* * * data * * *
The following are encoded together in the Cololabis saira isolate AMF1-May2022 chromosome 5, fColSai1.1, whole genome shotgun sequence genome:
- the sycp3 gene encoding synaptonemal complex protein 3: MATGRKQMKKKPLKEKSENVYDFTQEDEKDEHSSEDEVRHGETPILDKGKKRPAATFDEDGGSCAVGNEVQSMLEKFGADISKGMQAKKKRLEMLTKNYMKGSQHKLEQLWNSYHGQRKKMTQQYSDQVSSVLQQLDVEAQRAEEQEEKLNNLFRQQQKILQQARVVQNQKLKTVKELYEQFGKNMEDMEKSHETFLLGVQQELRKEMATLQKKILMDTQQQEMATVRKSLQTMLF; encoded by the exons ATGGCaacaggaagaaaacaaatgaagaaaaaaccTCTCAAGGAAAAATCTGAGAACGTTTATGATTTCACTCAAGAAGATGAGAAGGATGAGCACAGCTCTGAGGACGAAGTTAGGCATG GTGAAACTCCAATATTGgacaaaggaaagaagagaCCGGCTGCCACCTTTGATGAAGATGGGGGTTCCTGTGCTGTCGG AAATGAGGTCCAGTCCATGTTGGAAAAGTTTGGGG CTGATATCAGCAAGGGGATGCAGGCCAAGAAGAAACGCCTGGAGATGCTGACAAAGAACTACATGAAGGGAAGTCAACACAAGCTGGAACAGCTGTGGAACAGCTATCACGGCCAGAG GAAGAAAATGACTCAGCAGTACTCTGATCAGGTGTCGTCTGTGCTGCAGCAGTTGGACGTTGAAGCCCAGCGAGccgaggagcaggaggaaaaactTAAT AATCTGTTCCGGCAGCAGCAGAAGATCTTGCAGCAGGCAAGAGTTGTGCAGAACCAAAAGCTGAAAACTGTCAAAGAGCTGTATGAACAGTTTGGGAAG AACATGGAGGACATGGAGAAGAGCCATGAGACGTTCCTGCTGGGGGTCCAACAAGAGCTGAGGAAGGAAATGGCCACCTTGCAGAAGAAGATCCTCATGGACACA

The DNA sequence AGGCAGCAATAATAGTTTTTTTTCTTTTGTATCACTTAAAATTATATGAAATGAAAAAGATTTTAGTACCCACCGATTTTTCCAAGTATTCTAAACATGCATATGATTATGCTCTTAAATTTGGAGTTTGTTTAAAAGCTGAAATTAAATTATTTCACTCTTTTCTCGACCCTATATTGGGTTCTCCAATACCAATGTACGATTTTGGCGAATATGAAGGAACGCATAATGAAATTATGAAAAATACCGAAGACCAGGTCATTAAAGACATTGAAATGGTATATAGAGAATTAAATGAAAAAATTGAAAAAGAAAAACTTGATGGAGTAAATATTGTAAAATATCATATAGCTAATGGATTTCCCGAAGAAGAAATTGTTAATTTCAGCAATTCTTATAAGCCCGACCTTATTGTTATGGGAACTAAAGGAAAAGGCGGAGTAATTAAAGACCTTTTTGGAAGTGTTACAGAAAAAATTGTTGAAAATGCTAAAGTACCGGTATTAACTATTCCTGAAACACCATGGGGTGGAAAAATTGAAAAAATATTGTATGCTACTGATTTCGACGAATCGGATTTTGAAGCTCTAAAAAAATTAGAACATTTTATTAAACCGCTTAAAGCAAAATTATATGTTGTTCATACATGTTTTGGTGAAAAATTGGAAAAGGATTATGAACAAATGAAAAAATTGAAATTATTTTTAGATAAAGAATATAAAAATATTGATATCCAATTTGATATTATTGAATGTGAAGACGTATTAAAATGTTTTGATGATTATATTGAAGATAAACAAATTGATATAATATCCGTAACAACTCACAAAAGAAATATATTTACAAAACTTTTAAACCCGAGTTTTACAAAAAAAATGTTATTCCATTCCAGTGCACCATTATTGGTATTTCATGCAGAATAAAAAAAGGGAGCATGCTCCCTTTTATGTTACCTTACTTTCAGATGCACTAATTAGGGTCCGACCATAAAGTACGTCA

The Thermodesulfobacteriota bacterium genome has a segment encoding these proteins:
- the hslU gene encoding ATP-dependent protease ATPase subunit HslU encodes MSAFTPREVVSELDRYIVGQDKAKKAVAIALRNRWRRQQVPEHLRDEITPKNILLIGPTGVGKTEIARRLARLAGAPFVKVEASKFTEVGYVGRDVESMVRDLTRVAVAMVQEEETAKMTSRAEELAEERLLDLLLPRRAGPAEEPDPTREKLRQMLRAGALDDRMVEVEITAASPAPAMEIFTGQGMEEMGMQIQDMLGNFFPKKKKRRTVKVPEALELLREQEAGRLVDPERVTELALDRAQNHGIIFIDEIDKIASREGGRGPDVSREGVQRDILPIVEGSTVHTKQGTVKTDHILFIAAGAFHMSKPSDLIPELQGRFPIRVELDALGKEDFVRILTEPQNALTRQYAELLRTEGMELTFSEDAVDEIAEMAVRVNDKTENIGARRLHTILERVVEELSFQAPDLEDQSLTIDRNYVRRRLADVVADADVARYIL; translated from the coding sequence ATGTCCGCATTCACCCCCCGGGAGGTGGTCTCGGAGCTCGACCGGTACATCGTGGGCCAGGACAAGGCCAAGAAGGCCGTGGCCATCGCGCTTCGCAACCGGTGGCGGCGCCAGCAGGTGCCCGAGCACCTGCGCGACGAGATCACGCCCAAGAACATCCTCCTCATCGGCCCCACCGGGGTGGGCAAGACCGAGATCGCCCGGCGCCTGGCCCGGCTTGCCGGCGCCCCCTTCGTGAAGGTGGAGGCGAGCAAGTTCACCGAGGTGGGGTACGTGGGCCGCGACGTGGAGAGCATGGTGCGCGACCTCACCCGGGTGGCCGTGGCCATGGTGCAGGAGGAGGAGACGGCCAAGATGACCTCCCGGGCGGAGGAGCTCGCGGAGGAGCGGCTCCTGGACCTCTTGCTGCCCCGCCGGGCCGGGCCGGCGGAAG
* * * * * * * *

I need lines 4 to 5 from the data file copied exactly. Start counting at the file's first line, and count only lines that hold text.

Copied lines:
The Thermodesulfobacteriota bacterium genome has a segment encoding these proteins:
- the hslU gene encoding ATP-dependent protease ATPase subunit HslU encodes MSAFTPREVVSELDRYIVGQDKAKKAVAIALRNRWRRQQVPEHLRDEITPKNILLIGPTGVGKTEIARRLARLAGAPFVKVEASKFTEVGYVGRDVESMVRDLTRVAVAMVQEEETAKMTSRAEELAEERLLDLLLPRRAGPAEEPDPTREKLRQMLRAGALDDRMVEVEITAASPAPAMEIFTGQGMEEMGMQIQDMLGNFFPKKKKRRTVKVPEALELLREQEAGRLVDPERVTELALDRAQNHGIIFIDEIDKIASREGGRGPDVSREGVQRDILPIVEGSTVHTKQGTVKTDHILFIAAGAFHMSKPSDLIPELQGRFPIRVELDALGKEDFVRILTEPQNALTRQYAELLRTEGMELTFSEDAVDEIAEMAVRVNDKTENIGARRLHTILERVVEELSFQAPDLEDQSLTIDRNYVRRRLADVVADADVARYIL; translated from the coding sequence ATGTCCGCATTCACCCCCCGGGAGGTGGTCTCGGAGCTCGACCGGTACATCGTGGGCCAGGACAAGGCCAAGAAGGCCGTGGCCATCGCGCTTCGCAACCGGTGGCGGCGCCAGCAGGTGCCCGAGCACCTGCGCGACGAGATCACGCCCAAGAACATCCTCCTCATCGGCCCCACCGGGGTGGGCAAGACCGAGATCGCCCGGCGCCTGGCCCGGCTTGCCGGCGCCCCCTTCGTGAAGGTGGAGGCGAGCAAGTTCACCGAGGTGGGGTACGTGGGCCGCGACGTGGAGAGCATGGTGCGCGACCTCACCCGGGTGGCCGTGGCCATGGTGCAGGAGGAGGAGACGGCCAAGATGACCTCCCGGGCGGAGGAGCTCGCGGAGGAGCGGCTCCTGGACCTCTTGCTGCCCCGCCGGGCCGGGCCGGCGGAAG